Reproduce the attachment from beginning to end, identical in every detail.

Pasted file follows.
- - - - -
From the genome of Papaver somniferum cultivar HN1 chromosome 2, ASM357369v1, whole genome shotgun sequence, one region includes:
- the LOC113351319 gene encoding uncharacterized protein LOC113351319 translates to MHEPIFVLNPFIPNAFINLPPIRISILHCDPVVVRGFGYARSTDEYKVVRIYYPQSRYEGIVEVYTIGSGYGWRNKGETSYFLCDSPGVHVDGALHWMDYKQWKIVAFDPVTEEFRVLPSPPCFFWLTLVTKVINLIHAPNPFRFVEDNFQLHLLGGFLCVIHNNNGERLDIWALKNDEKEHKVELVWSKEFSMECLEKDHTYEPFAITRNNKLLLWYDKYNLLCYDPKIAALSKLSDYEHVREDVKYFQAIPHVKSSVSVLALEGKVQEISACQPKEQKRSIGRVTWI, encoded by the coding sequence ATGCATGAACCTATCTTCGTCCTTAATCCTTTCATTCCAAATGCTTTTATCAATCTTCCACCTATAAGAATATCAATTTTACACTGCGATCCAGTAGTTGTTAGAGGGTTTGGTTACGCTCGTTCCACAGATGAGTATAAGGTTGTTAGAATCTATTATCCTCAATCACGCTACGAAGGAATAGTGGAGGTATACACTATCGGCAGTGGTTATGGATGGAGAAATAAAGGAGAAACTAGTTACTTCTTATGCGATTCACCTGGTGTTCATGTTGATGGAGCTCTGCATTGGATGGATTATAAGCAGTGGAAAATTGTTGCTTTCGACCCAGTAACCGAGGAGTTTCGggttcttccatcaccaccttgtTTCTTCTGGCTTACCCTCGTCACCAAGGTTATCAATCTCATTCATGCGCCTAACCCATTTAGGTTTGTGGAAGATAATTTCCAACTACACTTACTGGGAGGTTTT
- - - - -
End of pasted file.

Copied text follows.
From the genome of Papaver somniferum cultivar HN1 chromosome 2, ASM357369v1, whole genome shotgun sequence, one region includes:
- the LOC113351319 gene encoding uncharacterized protein LOC113351319 translates to MHEPIFVLNPFIPNAFINLPPIRISILHCDPVVVRGFGYARSTDEYKVVRIYYPQSRYEGIVEVYTIGSGYGWRNKGETSYFLCDSPGVHVDGALHWMDYKQWKIVAFDPVTEEFRVLPSPPCFFWLTLVTKVINLIHAPNPFRFVEDNFQLHLLGGFLCVIHNNNGERLDIWALKNDEKEHKVELVWSKEFSMECLEKDHTYEPFAITRNNKLLLWYDKYNLLCYDPKIAALSKLSDYEHVREDVKYFQAIPHVKSSVSVLALEGKVQEISACQPKEQKRSIGRVTWI, encoded by the coding sequence ATGCATGAACCTATCTTCGTCCTTAATCCTTTCATTCCAAATGCTTTTATCAATCTTCCACCTATAAGAATATCAATTTTACACTGCGATCCAGTAGTTGTTAGAGGGTTTGGTTACGCTCGTTCCACAGATGAGTATAAGGTTGTTAGAATCTATTATCCTCAATCACGCTACGAAGGAATAGTGGAGGTATACACTATCGGCAGTGGTTATGGATGGAGAAATAAAGGAGAAACTAGTTACTTCTTATGCGATTCACCTGGTGTTCATGTTGATGGAGCTCTGCATTGGATGGATTATAAGCAGTGGAAAATTGTTGCTTTCGACCCAGTAACCGAGGAGTTTCGggttcttccatcaccaccttgtTTCTTCTGGCTTACCCTCGTCACCAAGGTTATCAATCTCATTCATGCGCCTAACCCATTTAGGTTTGTGGAAGATAATTTCCAACTACACTTACTGGGAGGTTTT